clang is a compiler for LLVM

Once the bytecode has been obtained, it’s ready to be sent to the Verifier, which ensures that the program won’t compromise the kernel’s normal behavior by following a few rules.
Here are just a few:

  • Loops must be of fixed size
  • Stack frame limited to 512 bytes.
  • 1 million instructions maximum (the verifier loops in the program to analyze the logic and must not exceed 1 million analyzed instructions).

After verifying its validity with the verifier, the program is loaded into the kernel and is compiled using the Just In Time Compiler (JIT), which translates the bytecode into machine code after performing various optimizations.

The program is then loaded into a sandbox, waiting to be hooked and executed.

Triggering the program (5 and 6)

When the hook is triggered, the kernel passes our function a context (ctx in the code above) which contains a certain amount of information. Depending on the hook chosen, its context differs, but in the case of syscalls or kernel probes, it contains the function parameters. For example, if the execve syscall is used, the context will contain data such as the name of the file (e.g. /usr/bin/ls) to be executed and the list of arguments passed to the command.
These can then be modified on the fly by our program, and returned to the kernel for execution.

execve is the syscall responsible for command execution on linux systems.

How the program works (7 and 8)

Being sandboxed, the eBPF program cannot execute network or system calls, but only dialogs with the kernel via an API built into the kernel, which provides functions called helpers. These functions retrieve data from the kernel and pass it on to our program.

You’ll find here a list of helpers that can be used.

In the context of our program presented above, the bpf_printk function is a macro offered by the bpf/bpf_helpers.h> API and is the equivalent of a printf in C.

User space – kernel space communication (9 and 10)

To transmit data to a so-called "standard" program (one that is not executed in the kernel context), the kernel has maps whose role is to store the data. These allow us to add, read and delete data from memory.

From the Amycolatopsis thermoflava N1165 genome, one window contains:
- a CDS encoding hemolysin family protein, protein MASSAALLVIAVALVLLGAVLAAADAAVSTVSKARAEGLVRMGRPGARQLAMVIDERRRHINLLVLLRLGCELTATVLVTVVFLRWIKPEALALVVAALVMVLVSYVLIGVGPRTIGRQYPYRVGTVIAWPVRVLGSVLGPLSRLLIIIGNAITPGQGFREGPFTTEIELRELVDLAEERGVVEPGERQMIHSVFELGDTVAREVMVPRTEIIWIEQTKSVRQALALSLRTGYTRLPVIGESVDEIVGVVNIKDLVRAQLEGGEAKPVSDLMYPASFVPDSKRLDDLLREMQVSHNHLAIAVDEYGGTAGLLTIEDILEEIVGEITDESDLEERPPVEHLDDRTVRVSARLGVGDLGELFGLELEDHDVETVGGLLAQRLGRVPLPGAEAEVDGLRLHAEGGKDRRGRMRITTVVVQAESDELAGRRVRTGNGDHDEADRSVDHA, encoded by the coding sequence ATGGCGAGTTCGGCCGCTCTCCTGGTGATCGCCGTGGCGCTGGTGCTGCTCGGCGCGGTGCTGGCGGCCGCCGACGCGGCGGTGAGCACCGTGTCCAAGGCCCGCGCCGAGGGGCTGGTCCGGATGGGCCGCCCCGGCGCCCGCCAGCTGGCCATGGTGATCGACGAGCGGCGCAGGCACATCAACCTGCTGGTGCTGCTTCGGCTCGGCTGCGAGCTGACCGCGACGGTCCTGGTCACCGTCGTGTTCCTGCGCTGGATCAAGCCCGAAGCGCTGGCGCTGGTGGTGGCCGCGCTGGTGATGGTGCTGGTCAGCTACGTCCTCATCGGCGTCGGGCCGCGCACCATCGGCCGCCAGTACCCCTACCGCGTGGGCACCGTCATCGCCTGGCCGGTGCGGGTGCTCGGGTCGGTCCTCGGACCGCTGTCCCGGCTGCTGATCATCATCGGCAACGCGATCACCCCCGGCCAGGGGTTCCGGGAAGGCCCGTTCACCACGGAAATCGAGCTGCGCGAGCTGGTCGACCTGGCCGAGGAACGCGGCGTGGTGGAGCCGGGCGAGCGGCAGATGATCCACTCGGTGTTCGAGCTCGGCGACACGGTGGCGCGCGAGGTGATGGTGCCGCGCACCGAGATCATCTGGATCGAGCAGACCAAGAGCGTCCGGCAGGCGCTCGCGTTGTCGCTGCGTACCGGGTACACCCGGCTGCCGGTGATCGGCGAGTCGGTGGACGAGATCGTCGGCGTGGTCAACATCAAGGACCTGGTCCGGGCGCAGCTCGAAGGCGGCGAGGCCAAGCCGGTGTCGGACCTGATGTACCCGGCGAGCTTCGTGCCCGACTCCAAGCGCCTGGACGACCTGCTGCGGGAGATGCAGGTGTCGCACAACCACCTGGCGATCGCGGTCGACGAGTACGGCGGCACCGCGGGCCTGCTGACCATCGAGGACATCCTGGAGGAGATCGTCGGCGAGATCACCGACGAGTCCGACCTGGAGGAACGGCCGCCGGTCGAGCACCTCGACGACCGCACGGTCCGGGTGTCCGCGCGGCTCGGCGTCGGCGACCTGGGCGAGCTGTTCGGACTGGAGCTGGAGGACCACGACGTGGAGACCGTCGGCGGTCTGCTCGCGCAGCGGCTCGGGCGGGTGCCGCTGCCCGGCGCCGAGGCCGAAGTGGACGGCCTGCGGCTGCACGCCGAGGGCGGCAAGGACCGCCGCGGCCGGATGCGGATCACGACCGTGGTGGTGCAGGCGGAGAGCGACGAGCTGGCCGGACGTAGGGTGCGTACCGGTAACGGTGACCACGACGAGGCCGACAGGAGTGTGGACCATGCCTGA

bpf_map_lookup_elem(), bpf_map_update_elem(), bpf_map_delete_elem(), are the 3 helpers responsible for manipulating maps.

A program in user space can then use these maps via libbpf in the same way as an eBPF program.

What next … ?

Next week, you’ll be able to read a new article on the eBPF, focusing on a specific aspect of the linux kernel.
Here’s a sneak preview of the title: eBPF program creation in practice - PID concealment (Part 1)



Tool implemented directly in the kernel to ensure that a program is "healthy" for the kernel, i.e. that it will not hinder its operation. Several rules must be respected, such as a stack frame of 512 bytes and restrictions on loops.


An anchor point for a kernel function. This can be a syscall, a behavior on cgroups, a network event or a specific kernel function.

Example of a possible attachment point :

  • Kprobe / Kretprobe / Uprobe / Uretprobe
  • Tracepoint
  • Traffic control (TC)
  • Cgroup
  • XDP

The complete list on the BCC repository


Functions for interacting with the kernel and maps.


Data structure for storing and retrieving data. A large number of data structures are possible, listed in the official documentation.

Further information

About the author

Article written by Tristan d’Audibert aka Sathi, cybersecurity engineer apprentice at ACCEIS.